Skip to main content

Jane Austen in Bakewell, Elizabeth Bennet in Lambton

I've started a new book - well, I've written a synopsis and a couple of chapters and am feeling really excited at the prospect of immersing myself in the world of another Jane Austen sequel. It does feel like escaping to another existence, albeit a fantasy one, and I must admit, I did have more than a little chuckle at the first episode of 'Lost in Austen', because I could identify so well with with the heroine, (even if we know deep inside that we all much prefer the time we live in). Of course nothing can equal Jane Austen's writing, but we sequel writers are compelled to carry on with the lives of her characters, inventing new stories, even if we know they are not exactly what she might have chosen to write about herself. Can we have too much Pride and Prejudice? I don't think so, or for that matter, Sense and Sensibility, Emma, Mansfield Park, Northanger Abbey or Persuasion.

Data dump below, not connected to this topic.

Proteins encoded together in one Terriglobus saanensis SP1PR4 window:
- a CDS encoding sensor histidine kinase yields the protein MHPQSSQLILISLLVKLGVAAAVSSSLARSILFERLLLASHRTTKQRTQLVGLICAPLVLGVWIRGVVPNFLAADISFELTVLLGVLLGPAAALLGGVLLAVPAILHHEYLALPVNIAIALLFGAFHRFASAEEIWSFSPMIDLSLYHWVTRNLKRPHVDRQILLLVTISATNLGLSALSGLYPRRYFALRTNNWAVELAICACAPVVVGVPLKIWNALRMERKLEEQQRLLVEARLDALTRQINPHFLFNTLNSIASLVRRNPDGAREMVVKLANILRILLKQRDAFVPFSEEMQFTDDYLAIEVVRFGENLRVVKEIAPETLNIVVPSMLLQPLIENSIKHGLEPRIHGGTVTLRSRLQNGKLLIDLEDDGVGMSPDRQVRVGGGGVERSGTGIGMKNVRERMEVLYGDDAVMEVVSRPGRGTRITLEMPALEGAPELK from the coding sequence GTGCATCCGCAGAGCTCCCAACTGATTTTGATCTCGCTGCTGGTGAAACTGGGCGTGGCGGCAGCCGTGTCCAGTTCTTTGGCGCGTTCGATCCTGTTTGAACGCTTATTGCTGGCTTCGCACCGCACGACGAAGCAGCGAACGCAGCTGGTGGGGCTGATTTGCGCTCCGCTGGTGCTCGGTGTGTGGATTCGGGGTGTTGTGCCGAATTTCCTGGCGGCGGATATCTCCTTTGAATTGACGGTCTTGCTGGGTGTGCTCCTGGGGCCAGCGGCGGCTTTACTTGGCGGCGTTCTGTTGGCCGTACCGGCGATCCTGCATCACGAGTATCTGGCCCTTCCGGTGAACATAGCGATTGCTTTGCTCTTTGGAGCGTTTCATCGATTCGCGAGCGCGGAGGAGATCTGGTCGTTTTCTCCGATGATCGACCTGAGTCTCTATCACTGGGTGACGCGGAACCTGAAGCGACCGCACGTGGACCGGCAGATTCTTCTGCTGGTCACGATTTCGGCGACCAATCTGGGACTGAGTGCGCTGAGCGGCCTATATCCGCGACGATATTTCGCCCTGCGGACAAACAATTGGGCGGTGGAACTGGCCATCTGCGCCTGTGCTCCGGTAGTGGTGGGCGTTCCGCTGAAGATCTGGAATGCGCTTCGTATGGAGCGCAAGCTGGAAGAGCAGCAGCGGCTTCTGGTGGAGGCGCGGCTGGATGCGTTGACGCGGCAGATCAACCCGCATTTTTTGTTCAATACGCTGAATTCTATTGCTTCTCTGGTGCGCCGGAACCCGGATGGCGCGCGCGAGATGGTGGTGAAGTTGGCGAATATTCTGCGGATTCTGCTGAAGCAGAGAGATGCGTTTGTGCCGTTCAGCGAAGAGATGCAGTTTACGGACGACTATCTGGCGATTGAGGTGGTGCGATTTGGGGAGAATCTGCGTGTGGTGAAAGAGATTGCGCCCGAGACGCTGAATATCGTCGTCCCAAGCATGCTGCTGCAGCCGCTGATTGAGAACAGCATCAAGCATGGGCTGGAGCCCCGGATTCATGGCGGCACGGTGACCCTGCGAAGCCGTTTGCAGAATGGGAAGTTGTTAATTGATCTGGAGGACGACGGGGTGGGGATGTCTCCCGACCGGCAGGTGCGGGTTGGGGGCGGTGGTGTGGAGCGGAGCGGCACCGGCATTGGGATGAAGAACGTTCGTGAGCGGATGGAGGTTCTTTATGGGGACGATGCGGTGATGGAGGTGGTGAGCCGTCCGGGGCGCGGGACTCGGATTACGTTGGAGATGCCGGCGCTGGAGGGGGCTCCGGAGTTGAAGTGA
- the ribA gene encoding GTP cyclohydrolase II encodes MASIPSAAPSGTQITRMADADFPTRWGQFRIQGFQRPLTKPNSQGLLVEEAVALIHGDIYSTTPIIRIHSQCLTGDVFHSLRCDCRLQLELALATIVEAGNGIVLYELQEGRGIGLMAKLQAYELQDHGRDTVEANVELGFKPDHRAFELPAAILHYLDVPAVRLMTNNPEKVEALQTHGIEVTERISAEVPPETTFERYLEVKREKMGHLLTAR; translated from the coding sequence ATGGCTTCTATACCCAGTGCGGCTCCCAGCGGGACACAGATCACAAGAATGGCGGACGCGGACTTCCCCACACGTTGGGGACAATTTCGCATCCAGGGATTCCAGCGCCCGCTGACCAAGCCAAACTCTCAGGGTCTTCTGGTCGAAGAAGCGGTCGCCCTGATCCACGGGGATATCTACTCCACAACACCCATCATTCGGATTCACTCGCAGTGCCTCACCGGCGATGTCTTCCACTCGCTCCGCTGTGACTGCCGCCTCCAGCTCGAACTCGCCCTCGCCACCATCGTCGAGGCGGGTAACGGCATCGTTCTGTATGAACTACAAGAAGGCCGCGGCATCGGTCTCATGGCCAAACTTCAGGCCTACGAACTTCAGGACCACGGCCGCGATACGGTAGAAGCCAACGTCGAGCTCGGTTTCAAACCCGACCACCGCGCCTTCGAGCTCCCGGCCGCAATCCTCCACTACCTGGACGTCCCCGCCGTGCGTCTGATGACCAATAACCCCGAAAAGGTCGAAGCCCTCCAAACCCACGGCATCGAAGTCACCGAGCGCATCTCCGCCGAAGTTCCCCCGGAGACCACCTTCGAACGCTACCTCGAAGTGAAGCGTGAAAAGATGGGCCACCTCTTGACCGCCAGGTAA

On my northern tour with my sister, (well, it was just a long weekend really,) we stayed in an old coaching inn at Bakewell. Many people think that Bakewell was the inspiration for Lambton, where Lizzy Bennet stays with her aunt and uncle Gardiner when travelling through the peak district and where she starts to see Mr Darcy (or Pemberley) in a different light. The Rutland Arms, where I stayed, has a room which they claim Jane Austen stayed in. I don't know whether the evidence for this is very strong, but it's a lovely idea. As a surprise my sister booked us in for my birthday treat. The top photo shows the view of Bakewell from our window and below is the scene in the reception sitting room, which inspired a breakfast room scene in my own Lydia Bennet's Story. Doesn't it look cosy? We travelled in late November; I remember sparkling, frosty days, blue skies and mists in the valley- and sitting by a roaring fire when inside - perfect!

In 1835, Bakewell was described in Pigot and Co's Commercial Directory for Derbyshire: Bakewell is an ancient town, situate at the foot of a hill, on the western bank of the river Wye, whose stream abounds with trout and other fish affording ample reward to the patience of the angler; while the rich and romantic scenery, enhanced in beauty by the noble appearance of wood-clad hills, present strong and almost not to be resisted inducements, to the visitors of Buxton and Matlock, to tarry a time in this vicinity.

We certainly had a lovely time, sampling the delights of the landscape and the famous Bakewell Pudding!